In north central Fla., more than 7,000 pieces of equipment are ready to help Duke Energy restore...

In north central Fla., more than 7,000 pieces of equipment are ready to help Duke Energy restore power after the hurricane.

Photo courtesy of Duke Energy

Hurricane Dorian is headed up the Southeast coast, lashing the coast of central Florida on Tuesday evening and moving to Georgia, North and South Carolina, and possibly Virginia, according to the National Hurricane Center.

In north central Fla., more than 5,000 utility line workers and 7,000 pieces of equipment, ranging from line and tree-trimming trucks, trailers, and specialty vehicles, from 30 states gathered to help Duke Energy restore power after the hurricane. The vehicles and crew are located in a 135-acre cow pasture in Sumter, and Pinellas and Polk counties also have smaller muster locations, according to the utility.

Fleets Prepare for Hurricane Dorian

Photo courtesy of National Hurricane Center

Hundreds of EMS crews and a fleet of ambulances and emergency response vehicles have also gathered in north central Florida ahead of the hurricane, according to WCJB.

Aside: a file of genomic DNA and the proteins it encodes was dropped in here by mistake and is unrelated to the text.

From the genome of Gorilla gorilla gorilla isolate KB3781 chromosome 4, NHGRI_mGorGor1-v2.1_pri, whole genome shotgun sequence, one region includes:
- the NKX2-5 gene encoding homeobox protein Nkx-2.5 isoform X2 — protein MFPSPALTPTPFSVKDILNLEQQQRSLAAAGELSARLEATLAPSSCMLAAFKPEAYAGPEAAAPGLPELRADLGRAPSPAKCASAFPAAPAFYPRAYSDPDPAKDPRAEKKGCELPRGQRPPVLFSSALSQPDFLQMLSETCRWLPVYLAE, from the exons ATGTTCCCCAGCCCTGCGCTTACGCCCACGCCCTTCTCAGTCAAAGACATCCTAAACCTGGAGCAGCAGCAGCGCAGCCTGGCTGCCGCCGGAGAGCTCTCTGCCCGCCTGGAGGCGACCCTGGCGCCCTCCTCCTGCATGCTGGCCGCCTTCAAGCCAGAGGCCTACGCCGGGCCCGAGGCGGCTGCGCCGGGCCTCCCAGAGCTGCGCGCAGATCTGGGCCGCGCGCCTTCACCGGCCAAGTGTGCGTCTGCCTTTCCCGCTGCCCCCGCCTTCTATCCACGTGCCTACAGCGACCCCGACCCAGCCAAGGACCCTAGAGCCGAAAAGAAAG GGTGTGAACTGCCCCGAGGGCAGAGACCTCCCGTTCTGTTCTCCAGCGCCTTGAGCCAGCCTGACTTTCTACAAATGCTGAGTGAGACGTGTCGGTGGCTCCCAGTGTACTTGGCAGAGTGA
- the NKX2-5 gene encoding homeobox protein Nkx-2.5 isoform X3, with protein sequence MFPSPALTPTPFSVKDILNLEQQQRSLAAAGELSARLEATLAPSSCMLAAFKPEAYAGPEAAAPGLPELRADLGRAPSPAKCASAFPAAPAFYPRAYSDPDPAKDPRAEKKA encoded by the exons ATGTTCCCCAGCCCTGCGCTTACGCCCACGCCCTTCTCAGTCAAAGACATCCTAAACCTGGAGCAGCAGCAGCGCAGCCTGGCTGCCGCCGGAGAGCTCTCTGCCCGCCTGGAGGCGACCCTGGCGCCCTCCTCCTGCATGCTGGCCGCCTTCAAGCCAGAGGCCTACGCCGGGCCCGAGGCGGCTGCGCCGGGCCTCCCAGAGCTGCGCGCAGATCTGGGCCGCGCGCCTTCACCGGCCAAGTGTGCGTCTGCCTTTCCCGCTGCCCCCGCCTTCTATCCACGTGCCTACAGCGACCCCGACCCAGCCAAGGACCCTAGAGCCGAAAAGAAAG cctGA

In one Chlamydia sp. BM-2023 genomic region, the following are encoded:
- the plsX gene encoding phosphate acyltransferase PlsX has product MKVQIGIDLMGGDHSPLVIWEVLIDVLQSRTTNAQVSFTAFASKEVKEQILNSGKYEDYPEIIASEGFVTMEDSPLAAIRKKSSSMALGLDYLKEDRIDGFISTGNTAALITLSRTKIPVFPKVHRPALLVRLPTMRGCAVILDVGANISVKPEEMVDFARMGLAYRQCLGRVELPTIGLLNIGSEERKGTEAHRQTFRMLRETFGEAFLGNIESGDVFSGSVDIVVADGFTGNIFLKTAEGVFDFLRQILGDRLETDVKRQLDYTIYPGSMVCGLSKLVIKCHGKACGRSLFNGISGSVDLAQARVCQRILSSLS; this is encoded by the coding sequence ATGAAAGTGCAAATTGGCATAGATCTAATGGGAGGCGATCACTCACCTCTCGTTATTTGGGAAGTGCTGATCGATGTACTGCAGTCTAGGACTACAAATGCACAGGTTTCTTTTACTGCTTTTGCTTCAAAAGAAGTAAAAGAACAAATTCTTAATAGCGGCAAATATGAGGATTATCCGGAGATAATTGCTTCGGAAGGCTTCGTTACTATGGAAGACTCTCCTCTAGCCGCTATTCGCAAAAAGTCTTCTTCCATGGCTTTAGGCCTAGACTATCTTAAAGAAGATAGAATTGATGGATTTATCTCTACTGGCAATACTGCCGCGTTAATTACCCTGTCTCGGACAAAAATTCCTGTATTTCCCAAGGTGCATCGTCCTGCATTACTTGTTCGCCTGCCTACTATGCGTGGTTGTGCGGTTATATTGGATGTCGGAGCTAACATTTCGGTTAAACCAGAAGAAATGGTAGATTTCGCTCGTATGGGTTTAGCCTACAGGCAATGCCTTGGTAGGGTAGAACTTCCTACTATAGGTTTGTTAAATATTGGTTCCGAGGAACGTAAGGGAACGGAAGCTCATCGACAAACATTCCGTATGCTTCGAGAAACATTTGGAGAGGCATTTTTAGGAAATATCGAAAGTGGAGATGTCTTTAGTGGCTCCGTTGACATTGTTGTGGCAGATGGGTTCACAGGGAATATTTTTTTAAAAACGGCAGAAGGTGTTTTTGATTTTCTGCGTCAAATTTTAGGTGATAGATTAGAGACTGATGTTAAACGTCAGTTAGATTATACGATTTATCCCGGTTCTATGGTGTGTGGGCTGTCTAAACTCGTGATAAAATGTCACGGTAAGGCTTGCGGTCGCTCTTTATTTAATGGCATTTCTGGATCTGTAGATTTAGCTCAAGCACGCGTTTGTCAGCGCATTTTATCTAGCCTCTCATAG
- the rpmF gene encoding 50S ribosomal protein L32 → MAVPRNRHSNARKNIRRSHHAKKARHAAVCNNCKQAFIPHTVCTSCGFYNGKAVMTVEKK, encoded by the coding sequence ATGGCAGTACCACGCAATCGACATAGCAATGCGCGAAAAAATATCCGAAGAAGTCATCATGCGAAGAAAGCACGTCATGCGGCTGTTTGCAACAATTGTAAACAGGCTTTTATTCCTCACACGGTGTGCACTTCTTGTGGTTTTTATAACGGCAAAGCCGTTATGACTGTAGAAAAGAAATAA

In Greenville, N.C., the city’s fleet division has ordered additional fuel to ensure that supplies will be at full capacity when the storm arrives. It is also testing and filling generators throughout the city, WCTI reported.

The Tampa (Fla.) Police Department has added a 5-ton military vehicle to rescue residents in high water situations. The vehicle can drive through five feet of water and transport up to 30 people at a time, ABC Action News reported. The hurricane is not projected to hit Tampa. The Wilmington (N.C.) Police Department last month announced it had added two military surplus armored vehicles to its fleet for the upcoming hurricane season.

The Florida National Guard is ready with generators, high-wheel vehicles, helicopters, search and rescue equipment, and boats, according to WCTV. The South Carolina National Guard is also ready to support counties and first responders as needed, including evacuation assistance, high water vehicle transportation and evacuation, and search and rescue.

Using telematics data from commercial fleets, Geotab determined that commercial and government fleets in Florida are more prepared for this hurricane than they were for Hurricane Michael, in 2018. The company determined the percentage of vehicles with more than 50% of fuel in their tanks — nearly all regions (95%) have more than 50% of vehicles with at least this much fuel, including most of the cities along the eastern coast of Florida, according to a blog post.

The company stated while fuel levels are not an indicator for preparedness, it urges its fleet customers are sufficiently fueled to weather the storm.

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